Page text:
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White dammar is a large, evergreen tree generally growing up to 40 metres tall, but with some specimens reaching 60 metres. A multipurpose tree that is much used locally in India. It yields a resin of considerable value, which is known as White Dammar or Piney, and is often exported. It also supplies food, medicine and a range of other commodities. A very handsome tree, it is often planted along avenues.
- 1 Uses
- 2 Parts Used
- 3 Chemical Composition
- 4 Common names
- 5 Properties
- 6 Habit
- 7 Identification
- 8 List of Ayurvedic medicine in which the herb is used
- 9 Where to get the saplings
- 10 Mode of Propagation
- 11 How to plant/cultivate
- 12 Commonly seen growing in areas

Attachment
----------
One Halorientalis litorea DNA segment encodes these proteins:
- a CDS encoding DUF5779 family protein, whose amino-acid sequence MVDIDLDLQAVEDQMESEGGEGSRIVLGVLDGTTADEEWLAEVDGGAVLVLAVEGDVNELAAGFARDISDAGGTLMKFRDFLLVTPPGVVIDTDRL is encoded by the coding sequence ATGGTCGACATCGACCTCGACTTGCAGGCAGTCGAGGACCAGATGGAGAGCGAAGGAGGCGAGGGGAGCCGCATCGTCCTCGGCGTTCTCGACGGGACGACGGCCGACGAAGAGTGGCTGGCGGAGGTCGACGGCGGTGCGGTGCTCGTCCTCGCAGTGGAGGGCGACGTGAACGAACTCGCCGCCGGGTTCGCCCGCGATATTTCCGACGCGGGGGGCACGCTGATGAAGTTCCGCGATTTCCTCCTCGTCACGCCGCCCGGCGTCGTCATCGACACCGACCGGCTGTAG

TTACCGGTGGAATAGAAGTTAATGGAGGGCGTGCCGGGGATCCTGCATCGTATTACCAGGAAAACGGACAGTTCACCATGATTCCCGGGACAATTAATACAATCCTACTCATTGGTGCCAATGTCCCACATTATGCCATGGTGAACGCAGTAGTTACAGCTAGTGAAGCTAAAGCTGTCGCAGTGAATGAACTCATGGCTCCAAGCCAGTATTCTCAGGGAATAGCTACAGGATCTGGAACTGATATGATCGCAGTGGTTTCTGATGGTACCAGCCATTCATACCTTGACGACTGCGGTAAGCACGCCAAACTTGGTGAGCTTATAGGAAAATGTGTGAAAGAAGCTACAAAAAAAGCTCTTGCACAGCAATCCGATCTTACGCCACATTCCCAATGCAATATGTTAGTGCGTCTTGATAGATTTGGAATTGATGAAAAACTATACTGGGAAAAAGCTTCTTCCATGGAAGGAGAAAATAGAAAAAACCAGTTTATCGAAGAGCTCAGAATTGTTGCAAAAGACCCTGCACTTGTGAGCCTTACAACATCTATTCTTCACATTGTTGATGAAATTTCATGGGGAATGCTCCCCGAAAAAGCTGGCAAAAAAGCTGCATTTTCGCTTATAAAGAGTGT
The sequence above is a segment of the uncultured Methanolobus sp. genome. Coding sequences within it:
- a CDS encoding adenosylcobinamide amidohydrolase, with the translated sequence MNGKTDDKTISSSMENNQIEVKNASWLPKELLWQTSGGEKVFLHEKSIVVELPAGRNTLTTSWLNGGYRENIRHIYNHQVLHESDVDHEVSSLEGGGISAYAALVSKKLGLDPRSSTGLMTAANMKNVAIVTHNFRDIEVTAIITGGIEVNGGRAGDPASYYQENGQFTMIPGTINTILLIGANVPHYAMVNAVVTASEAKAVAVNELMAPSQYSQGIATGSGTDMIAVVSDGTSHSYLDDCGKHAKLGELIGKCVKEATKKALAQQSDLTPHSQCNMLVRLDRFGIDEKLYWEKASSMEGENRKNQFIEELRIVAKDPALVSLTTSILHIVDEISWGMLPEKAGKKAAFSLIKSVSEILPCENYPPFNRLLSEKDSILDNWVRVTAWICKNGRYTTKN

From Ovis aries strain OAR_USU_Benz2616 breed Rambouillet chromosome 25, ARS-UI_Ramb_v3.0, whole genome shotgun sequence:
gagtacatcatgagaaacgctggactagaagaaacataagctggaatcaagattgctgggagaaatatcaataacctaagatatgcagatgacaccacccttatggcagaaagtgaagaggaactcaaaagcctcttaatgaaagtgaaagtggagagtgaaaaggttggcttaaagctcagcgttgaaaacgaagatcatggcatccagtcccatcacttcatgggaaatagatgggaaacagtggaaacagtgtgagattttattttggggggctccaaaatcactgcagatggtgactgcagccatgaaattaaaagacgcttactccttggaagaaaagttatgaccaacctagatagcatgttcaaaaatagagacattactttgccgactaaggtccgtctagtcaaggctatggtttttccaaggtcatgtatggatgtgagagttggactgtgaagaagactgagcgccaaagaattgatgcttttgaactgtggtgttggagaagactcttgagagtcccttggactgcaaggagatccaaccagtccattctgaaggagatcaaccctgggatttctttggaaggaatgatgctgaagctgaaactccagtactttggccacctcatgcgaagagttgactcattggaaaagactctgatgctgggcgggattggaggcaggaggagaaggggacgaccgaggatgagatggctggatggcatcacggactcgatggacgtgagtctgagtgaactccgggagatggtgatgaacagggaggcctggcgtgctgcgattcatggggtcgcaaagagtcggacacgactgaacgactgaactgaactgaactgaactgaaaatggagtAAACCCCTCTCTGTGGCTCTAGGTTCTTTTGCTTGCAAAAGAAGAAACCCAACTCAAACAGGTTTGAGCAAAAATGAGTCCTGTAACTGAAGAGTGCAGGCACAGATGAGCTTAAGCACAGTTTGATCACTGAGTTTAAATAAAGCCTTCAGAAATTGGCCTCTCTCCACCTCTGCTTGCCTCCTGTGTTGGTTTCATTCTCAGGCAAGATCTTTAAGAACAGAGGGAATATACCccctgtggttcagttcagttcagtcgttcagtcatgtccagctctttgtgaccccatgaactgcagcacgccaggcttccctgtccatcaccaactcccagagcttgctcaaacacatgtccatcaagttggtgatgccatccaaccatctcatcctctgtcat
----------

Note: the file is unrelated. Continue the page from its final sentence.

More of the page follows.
- 13 Photo Gallery
- 14 References
- 15 External Links
The preliminary phytochemical studies were carried out by the methods described by Harborne and Kokate. The plant extracts were screened for the presence of alkaloids, proteins, free amino acids, anthraquinones glycosides, flavonoids, tannins, phenolic compounds, carbohydrates, saponins, phytosterol and triterpenes.
Reference: Dravya - Substance, Rasa - Taste, Guna - Qualities, Veerya - Potency, Vipaka - Post-digesion effect, Karma - Pharmacological activity, Prabhava - Therepeutics.
|Alternately arranged||Oblong lancelike||Stalkless, 3-8cm long and hairy|
|Type||Size||Color and composition||Stamen||More information|
|1-2cm across||Yellow||Occur singly on slender stalks, ray florets||Flowering season is February - April|
|Fruiting season is February - April|
List of Ayurvedic medicine in which the herb is used
Where to get the saplings
Mode of Propagation
How to plant/cultivate
A tree of low to moderate elevations in the moist, monsoonal tropics, where it can be found at elevations up to 1,200 metres.
Commonly seen growing in areas
- Indian Medicinal Plants by C.P.Khare
- Chemical constituents
- Kappatagudda - A Repertoire of Medicianal Plants of Gadag by Yashpal Kshirasagar and Sonal Vrishni, Page No. 384